Executives with Park Hotels & Resorts laid out a timetable for their expected asset sales and talked about dealing with a wave of natural disasters and other headwinds during the third quarter.
MCLEAN, Virginia—Officials with Park Hotels & Resorts are now projecting a portfolio of “noncore” properties could be sold in a little more than a year as the company looks to zero in on upper-upscale and luxury hotels in top 25 markets and resort destinations.
Speaking Friday morning on the company’s third-quarter call with investors, CEO and President Tom Baltimore said he “fully expects to have the first phase of recycling capital done before the end of next year.”
Company officials had previously stated their plans to sell 10 to 15 assets in low-growth markets or international markets, which can be problematic due to tax and regulatory issues as well as being undervalued by shareholders.
Baltimore said he believes Park’s asset team is making progress with securing deals.
“We’ve been active, and I’m encouraged by the response. … I’d expect those assets to trade in 2018 and well before the end of the year,” he said.
The sale of those assets is expected to kick off a wave of acquisitions for the company. Baltimore has openly expressed since his appointment as Park CEO that he would like to see the real estate investment trust make some key purchases to diversify its brand portfolio following the spinoff from Hilton at the beginning of the year.
A tumultuous quarter
During the call, Baltimore touted his company’s ability to ride out a particularly difficult quarter that saw multiple major natural disasters. He said his company also had significant renovations going on during the quarter and had the headwind of dealing with the Jewish holidays moving to the fourth quarter.
Overall, the company saw a 0.1% decrease in revenue per available room for Q3, which Baltimore said he was “pleased with.”
“Excluding those items, on a normalized basis, comparable RevPAR would’ve increased 1.1%,” he said.
Baltimore focused on some properties in Florida and the Caribbean that were affected by hurricanes.
He said he was impressed with the quick reopening of the company’s two Waldorf Astoria resort properties on Key West—The Casa Marina and The Reach.
“The hotels avoided major structural damage,” he said. “The two properties were closed for nearly 40 days (following Hurricane Irma).”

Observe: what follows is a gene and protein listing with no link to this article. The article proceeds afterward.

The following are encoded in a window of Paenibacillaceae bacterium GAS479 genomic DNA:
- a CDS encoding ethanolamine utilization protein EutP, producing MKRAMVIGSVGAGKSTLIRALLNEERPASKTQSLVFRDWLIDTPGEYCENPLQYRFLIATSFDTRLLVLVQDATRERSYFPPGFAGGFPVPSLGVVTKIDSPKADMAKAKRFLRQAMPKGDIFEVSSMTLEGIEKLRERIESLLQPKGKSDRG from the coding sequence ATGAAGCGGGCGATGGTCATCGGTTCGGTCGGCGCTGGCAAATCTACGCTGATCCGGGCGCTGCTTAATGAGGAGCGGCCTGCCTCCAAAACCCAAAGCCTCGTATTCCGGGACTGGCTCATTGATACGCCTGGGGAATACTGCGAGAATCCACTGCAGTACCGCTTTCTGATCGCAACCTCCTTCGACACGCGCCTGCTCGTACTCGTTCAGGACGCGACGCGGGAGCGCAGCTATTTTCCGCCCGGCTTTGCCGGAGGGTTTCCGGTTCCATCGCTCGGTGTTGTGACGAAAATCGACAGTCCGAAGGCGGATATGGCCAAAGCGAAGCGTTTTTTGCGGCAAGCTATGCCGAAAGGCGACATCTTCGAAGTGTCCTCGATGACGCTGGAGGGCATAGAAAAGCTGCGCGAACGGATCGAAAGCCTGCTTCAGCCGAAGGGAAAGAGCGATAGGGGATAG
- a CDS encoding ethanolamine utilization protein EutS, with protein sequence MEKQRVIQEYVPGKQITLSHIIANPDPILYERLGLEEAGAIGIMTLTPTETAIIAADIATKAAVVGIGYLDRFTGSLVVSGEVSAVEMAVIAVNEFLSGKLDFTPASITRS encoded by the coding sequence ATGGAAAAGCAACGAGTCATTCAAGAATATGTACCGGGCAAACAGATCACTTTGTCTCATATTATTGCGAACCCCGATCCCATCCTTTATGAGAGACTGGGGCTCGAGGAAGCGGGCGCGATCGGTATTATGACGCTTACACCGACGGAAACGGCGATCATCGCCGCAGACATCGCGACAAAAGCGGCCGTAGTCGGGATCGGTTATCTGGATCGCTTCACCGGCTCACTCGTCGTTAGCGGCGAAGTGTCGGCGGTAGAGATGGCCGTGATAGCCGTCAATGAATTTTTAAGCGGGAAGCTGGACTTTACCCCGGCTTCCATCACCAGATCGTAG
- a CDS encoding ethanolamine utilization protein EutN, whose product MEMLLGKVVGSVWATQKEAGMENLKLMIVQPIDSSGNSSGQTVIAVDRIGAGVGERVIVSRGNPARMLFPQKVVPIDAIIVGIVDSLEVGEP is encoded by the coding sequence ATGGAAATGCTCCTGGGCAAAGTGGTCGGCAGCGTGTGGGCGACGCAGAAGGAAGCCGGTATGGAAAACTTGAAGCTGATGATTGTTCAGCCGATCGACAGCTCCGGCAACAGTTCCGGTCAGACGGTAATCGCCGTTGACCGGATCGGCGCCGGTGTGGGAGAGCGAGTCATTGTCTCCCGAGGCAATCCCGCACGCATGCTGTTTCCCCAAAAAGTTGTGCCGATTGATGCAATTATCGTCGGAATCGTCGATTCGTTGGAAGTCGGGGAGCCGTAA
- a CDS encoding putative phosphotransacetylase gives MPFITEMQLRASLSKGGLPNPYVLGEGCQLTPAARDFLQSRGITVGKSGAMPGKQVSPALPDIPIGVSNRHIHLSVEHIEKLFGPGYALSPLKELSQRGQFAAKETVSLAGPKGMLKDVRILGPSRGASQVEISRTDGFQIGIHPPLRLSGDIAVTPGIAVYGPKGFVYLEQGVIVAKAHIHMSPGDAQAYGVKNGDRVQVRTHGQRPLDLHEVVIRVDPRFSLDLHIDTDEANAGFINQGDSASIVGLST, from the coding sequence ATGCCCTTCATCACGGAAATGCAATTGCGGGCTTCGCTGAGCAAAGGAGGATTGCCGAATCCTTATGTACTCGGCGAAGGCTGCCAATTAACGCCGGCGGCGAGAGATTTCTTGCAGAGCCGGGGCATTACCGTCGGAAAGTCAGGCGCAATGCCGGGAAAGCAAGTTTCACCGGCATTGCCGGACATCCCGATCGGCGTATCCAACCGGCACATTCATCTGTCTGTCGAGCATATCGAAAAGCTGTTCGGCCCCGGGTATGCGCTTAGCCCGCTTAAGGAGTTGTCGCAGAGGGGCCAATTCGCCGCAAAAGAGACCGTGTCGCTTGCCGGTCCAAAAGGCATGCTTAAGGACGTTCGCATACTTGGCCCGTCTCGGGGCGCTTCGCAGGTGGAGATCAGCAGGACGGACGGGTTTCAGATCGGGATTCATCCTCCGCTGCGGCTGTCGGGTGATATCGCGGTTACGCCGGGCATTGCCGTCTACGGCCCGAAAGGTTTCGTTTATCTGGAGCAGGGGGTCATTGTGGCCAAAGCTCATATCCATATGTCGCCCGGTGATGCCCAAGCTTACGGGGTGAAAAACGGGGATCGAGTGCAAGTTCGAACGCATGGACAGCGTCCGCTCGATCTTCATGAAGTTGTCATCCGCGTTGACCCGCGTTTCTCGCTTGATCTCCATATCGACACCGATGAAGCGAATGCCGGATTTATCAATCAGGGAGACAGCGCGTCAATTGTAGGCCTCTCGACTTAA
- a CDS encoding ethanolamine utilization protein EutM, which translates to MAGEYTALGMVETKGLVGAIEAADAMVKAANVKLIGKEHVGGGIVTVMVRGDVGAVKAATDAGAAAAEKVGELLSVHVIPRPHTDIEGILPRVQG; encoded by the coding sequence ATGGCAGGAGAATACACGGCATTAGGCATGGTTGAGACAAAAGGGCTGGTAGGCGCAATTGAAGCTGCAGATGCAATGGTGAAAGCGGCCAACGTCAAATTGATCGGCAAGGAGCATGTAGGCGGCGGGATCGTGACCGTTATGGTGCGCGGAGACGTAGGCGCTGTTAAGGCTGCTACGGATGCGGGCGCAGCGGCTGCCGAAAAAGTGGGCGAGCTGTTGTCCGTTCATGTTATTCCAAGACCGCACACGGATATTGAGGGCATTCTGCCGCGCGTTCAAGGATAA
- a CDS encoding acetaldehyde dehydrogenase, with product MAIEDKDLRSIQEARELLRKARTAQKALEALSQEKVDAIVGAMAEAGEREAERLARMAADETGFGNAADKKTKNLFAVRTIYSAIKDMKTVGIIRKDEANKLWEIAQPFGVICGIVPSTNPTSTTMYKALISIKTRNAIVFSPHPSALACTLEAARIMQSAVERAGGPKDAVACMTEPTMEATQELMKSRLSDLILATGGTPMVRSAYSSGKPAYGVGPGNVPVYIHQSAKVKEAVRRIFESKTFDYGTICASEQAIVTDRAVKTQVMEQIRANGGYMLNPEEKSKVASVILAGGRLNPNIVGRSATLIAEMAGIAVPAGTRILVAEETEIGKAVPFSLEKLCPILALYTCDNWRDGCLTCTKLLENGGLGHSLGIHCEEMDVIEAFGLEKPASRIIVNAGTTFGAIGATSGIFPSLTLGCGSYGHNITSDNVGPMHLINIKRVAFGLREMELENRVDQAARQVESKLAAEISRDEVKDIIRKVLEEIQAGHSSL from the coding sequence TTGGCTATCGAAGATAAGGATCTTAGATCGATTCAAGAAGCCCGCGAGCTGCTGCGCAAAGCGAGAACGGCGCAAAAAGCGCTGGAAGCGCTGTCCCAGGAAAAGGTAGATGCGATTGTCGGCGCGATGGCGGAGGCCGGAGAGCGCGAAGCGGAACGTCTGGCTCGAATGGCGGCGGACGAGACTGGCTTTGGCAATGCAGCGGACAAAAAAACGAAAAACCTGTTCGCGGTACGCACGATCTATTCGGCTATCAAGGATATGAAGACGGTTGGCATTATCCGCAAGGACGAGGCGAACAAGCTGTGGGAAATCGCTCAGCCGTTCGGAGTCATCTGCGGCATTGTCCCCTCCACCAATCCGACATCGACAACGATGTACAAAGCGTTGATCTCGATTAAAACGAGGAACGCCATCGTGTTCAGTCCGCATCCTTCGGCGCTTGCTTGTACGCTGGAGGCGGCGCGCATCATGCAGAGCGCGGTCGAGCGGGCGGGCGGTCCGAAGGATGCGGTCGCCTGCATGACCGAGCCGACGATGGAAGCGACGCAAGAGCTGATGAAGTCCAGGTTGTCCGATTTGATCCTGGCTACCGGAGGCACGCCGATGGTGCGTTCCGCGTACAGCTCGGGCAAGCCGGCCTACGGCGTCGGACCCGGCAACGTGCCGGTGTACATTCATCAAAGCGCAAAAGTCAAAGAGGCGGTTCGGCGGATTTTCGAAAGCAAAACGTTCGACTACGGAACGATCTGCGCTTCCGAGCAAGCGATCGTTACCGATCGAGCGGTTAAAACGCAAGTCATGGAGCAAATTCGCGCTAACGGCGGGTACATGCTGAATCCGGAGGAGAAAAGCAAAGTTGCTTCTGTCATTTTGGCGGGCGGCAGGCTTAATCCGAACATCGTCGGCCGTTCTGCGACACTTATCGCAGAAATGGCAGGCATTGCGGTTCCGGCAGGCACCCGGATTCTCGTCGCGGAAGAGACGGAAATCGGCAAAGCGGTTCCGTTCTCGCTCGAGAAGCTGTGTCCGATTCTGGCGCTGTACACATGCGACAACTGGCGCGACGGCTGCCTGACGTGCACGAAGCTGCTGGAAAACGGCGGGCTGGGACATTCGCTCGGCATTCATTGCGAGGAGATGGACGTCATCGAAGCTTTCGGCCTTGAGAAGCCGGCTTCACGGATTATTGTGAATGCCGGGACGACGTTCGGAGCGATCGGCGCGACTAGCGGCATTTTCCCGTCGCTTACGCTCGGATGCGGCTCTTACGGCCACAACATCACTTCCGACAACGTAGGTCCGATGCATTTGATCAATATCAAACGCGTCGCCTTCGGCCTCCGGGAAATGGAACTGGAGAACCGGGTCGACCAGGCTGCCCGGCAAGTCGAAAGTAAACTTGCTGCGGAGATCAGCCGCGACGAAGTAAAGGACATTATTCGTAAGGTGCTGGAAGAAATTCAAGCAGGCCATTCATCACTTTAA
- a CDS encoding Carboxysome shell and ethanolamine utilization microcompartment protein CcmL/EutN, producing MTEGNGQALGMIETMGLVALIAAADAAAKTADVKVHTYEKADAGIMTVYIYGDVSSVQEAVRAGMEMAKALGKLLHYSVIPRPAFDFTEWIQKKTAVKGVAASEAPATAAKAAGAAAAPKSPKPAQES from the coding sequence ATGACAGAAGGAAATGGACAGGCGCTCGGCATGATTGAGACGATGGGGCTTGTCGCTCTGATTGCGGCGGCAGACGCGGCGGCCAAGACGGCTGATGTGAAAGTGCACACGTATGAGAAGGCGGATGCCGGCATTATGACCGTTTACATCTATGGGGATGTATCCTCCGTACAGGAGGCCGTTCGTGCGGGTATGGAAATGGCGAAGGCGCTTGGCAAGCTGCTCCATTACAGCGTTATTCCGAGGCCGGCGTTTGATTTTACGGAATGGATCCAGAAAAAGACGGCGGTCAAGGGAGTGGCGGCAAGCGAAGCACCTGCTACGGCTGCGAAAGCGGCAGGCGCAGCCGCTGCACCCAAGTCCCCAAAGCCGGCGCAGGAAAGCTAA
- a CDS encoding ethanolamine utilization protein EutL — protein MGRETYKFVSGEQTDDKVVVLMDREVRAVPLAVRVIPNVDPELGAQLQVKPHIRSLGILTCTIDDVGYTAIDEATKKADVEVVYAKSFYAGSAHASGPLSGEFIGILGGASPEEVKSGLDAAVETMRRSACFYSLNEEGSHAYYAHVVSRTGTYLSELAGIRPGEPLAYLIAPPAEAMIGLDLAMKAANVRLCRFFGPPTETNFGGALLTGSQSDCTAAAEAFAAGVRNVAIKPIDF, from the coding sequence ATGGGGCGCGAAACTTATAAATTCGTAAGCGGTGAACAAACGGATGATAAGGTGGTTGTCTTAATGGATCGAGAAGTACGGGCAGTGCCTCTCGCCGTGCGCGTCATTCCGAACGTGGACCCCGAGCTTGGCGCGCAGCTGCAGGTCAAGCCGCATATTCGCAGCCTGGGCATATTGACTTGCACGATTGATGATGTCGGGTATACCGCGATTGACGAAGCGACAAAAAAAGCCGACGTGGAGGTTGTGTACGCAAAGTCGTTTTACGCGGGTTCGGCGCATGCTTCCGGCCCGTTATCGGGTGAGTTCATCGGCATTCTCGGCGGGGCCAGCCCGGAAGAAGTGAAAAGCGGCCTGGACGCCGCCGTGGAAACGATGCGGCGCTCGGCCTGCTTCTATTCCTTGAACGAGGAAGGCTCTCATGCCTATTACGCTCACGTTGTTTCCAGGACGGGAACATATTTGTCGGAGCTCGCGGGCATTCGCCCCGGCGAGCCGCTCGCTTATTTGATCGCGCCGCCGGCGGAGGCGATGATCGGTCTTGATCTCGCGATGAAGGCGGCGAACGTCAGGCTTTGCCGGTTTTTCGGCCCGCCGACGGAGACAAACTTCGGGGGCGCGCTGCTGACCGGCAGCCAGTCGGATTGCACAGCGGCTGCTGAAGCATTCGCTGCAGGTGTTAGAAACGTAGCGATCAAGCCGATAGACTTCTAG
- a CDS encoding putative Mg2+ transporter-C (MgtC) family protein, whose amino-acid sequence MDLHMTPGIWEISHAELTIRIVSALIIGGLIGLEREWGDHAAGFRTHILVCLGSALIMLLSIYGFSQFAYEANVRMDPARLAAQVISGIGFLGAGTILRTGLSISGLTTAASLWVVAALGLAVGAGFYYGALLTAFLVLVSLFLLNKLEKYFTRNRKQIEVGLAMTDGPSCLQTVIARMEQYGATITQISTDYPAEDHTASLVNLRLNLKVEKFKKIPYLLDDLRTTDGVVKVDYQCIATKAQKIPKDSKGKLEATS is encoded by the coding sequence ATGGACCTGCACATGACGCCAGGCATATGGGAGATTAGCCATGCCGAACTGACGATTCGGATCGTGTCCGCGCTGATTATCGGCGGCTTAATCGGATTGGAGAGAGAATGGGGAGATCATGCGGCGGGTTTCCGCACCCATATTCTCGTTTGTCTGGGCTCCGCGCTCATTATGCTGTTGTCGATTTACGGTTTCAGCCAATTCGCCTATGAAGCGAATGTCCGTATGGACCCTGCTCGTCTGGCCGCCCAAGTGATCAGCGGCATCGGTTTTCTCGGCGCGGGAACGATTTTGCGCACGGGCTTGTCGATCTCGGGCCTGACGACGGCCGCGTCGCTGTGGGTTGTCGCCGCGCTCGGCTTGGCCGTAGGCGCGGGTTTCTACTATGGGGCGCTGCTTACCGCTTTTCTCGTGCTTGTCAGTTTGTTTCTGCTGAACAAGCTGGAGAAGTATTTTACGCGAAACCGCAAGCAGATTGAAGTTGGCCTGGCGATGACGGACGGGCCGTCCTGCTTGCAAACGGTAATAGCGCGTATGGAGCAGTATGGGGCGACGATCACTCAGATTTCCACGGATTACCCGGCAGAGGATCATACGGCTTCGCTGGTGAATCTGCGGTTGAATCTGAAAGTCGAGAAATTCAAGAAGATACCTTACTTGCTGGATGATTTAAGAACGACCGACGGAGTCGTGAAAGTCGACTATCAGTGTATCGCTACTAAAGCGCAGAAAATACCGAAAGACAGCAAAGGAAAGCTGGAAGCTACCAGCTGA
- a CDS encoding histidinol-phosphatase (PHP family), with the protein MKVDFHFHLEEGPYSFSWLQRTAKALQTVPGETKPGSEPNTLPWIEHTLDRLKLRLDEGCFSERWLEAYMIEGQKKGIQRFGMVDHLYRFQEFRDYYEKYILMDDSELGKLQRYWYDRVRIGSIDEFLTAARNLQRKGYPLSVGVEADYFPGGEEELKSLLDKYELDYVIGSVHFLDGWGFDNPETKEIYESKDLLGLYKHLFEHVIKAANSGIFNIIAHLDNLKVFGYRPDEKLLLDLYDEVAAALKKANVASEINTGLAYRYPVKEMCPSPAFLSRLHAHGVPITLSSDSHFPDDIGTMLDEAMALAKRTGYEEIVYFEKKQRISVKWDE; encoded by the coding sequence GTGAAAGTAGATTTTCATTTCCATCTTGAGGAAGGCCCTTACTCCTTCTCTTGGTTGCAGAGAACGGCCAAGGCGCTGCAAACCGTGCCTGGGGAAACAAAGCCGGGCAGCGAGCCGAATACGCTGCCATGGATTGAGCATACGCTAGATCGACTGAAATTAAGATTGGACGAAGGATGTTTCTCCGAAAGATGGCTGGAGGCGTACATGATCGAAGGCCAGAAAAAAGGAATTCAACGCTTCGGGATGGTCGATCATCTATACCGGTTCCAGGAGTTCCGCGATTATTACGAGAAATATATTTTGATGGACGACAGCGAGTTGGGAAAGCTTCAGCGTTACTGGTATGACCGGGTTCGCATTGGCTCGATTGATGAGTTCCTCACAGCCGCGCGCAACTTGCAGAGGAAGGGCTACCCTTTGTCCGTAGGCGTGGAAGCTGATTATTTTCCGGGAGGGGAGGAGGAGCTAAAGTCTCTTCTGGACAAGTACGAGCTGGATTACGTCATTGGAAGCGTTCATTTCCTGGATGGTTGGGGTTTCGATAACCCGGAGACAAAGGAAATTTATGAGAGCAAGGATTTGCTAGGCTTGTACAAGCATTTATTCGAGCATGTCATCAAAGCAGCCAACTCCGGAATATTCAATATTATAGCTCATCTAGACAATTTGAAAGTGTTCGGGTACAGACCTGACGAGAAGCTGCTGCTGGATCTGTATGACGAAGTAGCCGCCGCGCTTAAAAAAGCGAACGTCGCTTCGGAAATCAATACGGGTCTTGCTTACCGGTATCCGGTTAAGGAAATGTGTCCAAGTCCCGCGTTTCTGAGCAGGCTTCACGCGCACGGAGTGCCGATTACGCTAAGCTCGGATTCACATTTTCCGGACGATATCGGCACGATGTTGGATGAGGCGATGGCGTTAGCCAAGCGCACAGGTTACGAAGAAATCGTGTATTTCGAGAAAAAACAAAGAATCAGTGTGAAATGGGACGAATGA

But the company’s lone property in Puerto Rico, The Caribe Hilton in San Juan, suffered “significant damage” from Hurricane Maria, and has a much longer road to reopening.
“I’d expect it to remain closed through the year and through most of 2018,” Baltimore said. “But I’m most thankful that all guests and team members are safe and accounted for.”
He said he expects a full recovery for the island and the property, but there’s no doubt that the “damage is extensive.”
“The majority of the public spaces require significant work,” Baltimore said. “We’re working with design teams to come up with an estimate for total damage. We expect the business interruption to far exceed our insurance deductible.”
Asked by an analyst whether it might be best to collect the insurance payout on the property and sell it off to let someone else deal with the rebuild, Baltimore said the company does not consider that to be an option.
“It’s a fair question, but it’s not something we’re looking at as a team,” he said. “That’s an iconic hotel with a long history within the Hilton family.”
But the silver lining is the renovations could allow Park to “right-size” the hotel to its needs.
“There are three kitchens there—do we really need three kitchens?” Baltimore asked. “Can we reconfigure perhaps some of the meetings space? Can we make it more efficient? And, as you know, the byproduct of a major renovation like this is to effectively get close to a new hotel with insurance proceeds. So we think the better answer long-term for creating value for shareholders is not only to continue to own it, but to renovate it and improve it.”
For the third quarter, Park saw comparable RevPAR of $166.66, a 0.1% drop year over year. Average daily rate for the quarter was $199.65, an increase of 0.4%, and occupancy was 83.5%, a decrease of 0.5%.
The company had net income of $105 million and adjusted earnings before interest, taxes, depreciation and amortization of $183 million.
As of press time, Park’s stock was trading at $29.12 a share, a 2.6% drop since the start of the year. The Baird/STR Hotel Stock Index was up 31.7% for the same period.